If you’re a student, you’ve had to visit a moneylender. You probably don’t want to talk about it, but if you have to borrow money from a moneylender, there’s no shame in doing so. Here are some reasons why students turn to them.

Late grants

Students go to moneylenders because they have not been awarded their full grant yet, or have not yet received their first installment of the franchise.

There are three types of grants: the Higher Education Grant (HEG), the National Student Financial Aid Scheme (NSFAS), and the Graduation Fee Waiver Scheme (GFWS).

The HEG is awarded based on financial need, while NSFAS considers academic performance and personal circumstances.

The GFWS is only available to students from poor households who have completed matric with an A pass and are studying at universities in South Africa.

It provides free tuition for all approved subjects for up to three years when your studies must be completed.

Nothing to sell

You may be wondering: Why do students have to go to moneylenders? They need money for their school fees, books, and food.

These are the things that they feel they should have access to, and they don’t have any other way of getting them.

Students are under a lot of stress shoulders at this time in their lives, so you can understand why many students turn to moneylenders.

However, if you are one of those students who have no choice but to borrow from a moneylender because it’s the only way for you or your family members (parents) to pay off debts that may be due now or sometime soon after graduation day – then what do we suggest?

There are other alternatives besides borrowing from financial institutions like banks and credit card companies.

One alternative would be selling something valuable like jewelry or even an old phone, which might not be worth much but could still help pay off some debt interest payments before graduation day arrives.

No credit history.

If you don’t have a credit history, that means no credit score. And if you don’t have a credit score, banks will most likely turn down your loan application.

Without the ability to borrow money from the bank, it will be much harder for students to get the loans they need to pay for their education and living expenses.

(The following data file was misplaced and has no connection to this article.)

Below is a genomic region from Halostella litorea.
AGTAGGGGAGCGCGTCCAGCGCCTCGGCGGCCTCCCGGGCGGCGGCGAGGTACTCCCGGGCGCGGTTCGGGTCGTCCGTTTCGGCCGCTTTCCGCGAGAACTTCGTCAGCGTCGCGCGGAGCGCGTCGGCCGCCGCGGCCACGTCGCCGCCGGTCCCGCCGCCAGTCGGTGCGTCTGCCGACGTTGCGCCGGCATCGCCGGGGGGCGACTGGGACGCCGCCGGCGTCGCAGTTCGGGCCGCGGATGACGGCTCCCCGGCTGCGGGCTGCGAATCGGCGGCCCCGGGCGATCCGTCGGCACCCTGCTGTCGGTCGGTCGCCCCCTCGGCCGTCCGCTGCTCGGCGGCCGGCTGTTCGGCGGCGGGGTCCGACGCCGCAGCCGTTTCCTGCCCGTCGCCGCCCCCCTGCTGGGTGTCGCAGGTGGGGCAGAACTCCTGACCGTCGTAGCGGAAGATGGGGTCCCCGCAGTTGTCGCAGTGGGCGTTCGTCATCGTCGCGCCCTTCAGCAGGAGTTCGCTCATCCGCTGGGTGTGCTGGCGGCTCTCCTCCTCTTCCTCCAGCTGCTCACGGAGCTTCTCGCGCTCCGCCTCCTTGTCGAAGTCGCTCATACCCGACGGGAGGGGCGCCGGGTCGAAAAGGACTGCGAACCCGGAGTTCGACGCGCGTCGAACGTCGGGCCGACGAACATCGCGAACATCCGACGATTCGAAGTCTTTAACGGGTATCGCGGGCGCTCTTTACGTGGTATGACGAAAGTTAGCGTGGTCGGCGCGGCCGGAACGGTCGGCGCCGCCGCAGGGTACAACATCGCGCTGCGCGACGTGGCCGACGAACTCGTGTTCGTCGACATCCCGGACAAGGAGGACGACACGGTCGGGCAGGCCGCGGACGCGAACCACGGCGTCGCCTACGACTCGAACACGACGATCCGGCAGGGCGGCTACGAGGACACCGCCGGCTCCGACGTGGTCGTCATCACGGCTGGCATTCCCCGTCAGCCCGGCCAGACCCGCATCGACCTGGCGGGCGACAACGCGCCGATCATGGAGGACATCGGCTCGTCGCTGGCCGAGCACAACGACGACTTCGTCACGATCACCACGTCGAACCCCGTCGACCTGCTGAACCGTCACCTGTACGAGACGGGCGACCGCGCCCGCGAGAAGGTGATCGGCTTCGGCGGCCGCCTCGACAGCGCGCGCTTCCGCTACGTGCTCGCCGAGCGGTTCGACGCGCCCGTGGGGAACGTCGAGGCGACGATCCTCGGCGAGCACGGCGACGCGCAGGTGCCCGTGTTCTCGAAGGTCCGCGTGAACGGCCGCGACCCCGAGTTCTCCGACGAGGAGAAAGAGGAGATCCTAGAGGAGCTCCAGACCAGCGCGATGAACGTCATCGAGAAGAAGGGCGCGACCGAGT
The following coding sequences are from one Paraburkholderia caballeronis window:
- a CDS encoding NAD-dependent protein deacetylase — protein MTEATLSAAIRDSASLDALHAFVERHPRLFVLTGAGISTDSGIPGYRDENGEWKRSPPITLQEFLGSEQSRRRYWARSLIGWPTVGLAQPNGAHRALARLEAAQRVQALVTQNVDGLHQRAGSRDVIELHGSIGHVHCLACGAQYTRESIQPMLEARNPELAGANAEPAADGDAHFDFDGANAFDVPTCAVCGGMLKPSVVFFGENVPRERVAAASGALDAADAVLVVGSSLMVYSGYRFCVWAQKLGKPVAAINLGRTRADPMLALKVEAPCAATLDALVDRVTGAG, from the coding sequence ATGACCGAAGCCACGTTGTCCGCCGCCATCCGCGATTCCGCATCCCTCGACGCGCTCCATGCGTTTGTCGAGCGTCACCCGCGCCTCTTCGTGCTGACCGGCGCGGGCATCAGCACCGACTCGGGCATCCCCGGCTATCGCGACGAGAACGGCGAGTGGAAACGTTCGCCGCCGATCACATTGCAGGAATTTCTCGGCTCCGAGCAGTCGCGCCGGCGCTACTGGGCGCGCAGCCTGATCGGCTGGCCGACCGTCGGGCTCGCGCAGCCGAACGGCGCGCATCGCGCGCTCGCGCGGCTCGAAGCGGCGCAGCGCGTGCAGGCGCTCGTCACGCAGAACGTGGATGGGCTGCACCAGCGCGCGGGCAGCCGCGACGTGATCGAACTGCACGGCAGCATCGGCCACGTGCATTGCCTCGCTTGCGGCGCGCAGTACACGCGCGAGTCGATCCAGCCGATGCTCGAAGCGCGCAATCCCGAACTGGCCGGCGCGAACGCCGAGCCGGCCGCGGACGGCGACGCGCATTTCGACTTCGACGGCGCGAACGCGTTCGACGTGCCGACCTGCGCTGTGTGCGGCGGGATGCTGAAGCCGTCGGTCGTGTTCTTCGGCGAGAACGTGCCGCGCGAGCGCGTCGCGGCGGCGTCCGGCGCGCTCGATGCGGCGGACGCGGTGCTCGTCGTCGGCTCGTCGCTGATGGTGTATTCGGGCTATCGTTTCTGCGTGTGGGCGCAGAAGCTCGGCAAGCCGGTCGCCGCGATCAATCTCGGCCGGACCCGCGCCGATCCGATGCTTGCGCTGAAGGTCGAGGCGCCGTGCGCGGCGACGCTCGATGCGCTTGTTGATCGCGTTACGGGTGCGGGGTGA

Some students may decide not to wait around with their fingers crossed; instead, they’ll go straight into getting an education loan from a moneylender who doesn’t care whether they have any history whatsoever.

Not enough time to apply for financial aid.

Knowing what documents are required and what deadlines apply is also essential. You should understand the process, how to fill out the forms, and how much money you will get.

Most importantly, it would help if you had time to apply for financial aid early enough so that it could be processed before your college or university starts classes.

If you don’t have enough time to go through all of these steps because of work duties or family obligations (or any other reason), then this is when going to a moneylender might be a good idea.

Not comfortable talking about money.

We all know that talking about money is a very personal topic. It isn’t easy to talk about our financial situations, especially with people we don’t know very well or at all.

Talking about how much money you have, how much debt you have, and whether or not you can pay your bills on time can be embarrassing and often leads to many uncomfortable feelings.

It’s easy for people to feel embarrassed when talking about their finances and what they do with their money because it’s such a personal issue.

If someone asks you, “how much do you make?” or “what kind of car do you drive?” it could make them feel like they are being judged just based on those facts alone.

People are concerned about being judged based on their appearance, the type of car they drive or where they live, and the job title listed on their resume, even if this has nothing to do with judging them.

I don’t know what options there are besides the moneylender.

You could be in the same situation as these students and don’t know the options besides the moneylender.

Here’s why that’s a problem student loans are not cheap, and most students will have to borrow money to study.

If you don’t pay off your student loan monthly, it will grow with interest until it is enormous! And that means paying more money back each month than when you first took out the loan.

It can take years before they’re paid off completely, and even then, they’ll still cost you every time someone checks your credit score or wants to see if you’re trustworthy enough for them to lend money themselves (like getting an apartment).


Hopefully, we’ve clarified that there are better options than going to a moneylender. It’s up to you to figure out what they are and how to get them, but don’t let your desperation cloud your judgment.